Truth in Advertising? Super Bowl Alcohol Commercials
Everyone knows that many of the fans of football’s biggest game are there for the commercials. Companies selling all types of goods—from cars to snack foods to insurance—pay top dollar (more than $2 million for 30 seconds in 2011) to spread the word about their products.
Alcohol companies are part of this media frenzy, and their messages reach all members of the TV audience—from adults to teens to young children.
Even adults have a hard time separating the myths of marketing from the truth, so see if you can figure out how the company is trying to make you want what they’re selling. Below are several real-life examples to test your skills.
2011 Super Bowl Alcohol Ads
During the Green Bay Packers’ win over the Pittsburgh Steelers, the audience saw five alcohol ads. Here are four:
The Ad: A woman and man have won a home makeover and the only change made was to put a bucket of Bud Light on the kitchen counter. The “host” of the home makeover show states that they gave the room “a fun vibe” and “clearly this is the room people want to hang out in.”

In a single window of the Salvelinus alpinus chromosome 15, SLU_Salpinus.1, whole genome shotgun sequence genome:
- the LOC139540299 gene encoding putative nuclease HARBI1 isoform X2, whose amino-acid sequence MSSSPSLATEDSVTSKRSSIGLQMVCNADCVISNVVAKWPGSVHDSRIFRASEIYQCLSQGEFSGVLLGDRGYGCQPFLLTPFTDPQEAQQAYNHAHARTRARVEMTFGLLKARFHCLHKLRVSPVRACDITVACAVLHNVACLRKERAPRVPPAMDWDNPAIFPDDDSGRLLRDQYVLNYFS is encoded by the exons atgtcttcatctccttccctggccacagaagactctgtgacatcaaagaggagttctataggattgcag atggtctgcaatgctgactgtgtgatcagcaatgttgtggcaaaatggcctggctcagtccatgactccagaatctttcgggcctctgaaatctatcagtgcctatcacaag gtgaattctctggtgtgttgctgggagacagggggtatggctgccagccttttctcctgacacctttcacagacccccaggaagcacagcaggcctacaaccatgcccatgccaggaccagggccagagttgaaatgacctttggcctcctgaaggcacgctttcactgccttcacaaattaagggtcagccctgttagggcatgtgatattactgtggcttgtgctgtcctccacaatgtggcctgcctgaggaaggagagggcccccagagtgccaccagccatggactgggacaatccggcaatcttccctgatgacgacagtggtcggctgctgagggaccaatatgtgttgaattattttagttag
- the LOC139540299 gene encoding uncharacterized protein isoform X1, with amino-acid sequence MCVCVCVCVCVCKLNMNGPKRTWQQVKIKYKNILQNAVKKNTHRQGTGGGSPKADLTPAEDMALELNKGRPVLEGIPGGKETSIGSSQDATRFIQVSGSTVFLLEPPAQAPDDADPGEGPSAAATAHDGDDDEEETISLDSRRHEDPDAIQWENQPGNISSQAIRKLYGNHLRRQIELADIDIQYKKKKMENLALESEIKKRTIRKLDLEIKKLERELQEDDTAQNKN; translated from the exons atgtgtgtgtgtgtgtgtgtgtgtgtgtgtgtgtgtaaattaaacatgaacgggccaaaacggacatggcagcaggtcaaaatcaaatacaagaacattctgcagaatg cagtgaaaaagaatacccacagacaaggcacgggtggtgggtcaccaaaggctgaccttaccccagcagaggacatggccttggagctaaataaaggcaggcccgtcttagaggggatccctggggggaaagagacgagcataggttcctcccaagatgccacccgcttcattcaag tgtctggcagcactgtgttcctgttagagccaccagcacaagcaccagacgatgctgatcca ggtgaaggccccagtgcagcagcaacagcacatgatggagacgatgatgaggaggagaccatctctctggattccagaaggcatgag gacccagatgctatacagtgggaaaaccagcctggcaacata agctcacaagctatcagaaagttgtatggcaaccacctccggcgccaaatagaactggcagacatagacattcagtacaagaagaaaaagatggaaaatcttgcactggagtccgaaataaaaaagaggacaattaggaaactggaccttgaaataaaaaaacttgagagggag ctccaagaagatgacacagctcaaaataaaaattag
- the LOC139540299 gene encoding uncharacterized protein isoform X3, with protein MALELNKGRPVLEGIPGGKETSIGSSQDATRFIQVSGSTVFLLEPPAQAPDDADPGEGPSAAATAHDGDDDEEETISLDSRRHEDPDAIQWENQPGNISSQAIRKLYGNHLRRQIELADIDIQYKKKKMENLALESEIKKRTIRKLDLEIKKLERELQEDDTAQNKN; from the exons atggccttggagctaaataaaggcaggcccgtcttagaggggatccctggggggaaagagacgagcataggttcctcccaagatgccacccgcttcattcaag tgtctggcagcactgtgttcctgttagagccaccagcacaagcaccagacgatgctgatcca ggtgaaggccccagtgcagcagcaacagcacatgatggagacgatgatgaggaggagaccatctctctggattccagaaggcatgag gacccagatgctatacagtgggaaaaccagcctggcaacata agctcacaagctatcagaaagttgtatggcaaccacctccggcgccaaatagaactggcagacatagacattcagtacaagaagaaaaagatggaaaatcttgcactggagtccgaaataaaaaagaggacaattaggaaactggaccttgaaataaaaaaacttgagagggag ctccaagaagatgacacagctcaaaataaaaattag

The Message: This one’s pretty obvious. Alcohol = fun = partying with more friends.
The Ad: A friend dog-sits for someone and is invited to drink the Bud Light in the freezer. Cut to a party scene with lots of attractive people being served by dogs, who have gone up on two legs to become waiters and bartenders.
The Message: This ad uses humor as its main vehicle. The dogs are funny to watch, and while the scene is absurd—obviously a dog could never serve someone a beer—the implication is that alcohol is a fun, light-hearted, even “fantastical” treat.
The Ad: Movie star Adrien Brody serenades a roomful of women with a romantic tune—only for the ladies to find out that he’s actually singing to a glass of beer.
The Message: Alcohol is romantic. This ad may appeal to women and teen girls more than men, as the ladies in the room clearly swoon for the singer.
The Ad: It’s the Wild, Wild West, and a villainous cowboy enters a saloon and threateningly asks the bartender for a “Bud.” Upon hearing the bar is out of that particular drink, the cowboy fingers his holstered gun until a deliveryman—who arrives in a wagon pulled by the ever-popular Budweiser Clydesdales—enters with an icy case of Budweiser. The scary cowboy starts to sing and soon the whole bar is harmoniously singing along.
The Message: Lack of alcohol is a serious mistake, a critical missing piece. And once alcohol is produced, all hostility melts away—implying that alcohol is a cure for problems and that it brings people together.
To cut to the truth about alcohol, check out The Cool Spot, a Web site for teens from the National Institute of Alcohol Abuse and Alcoholism.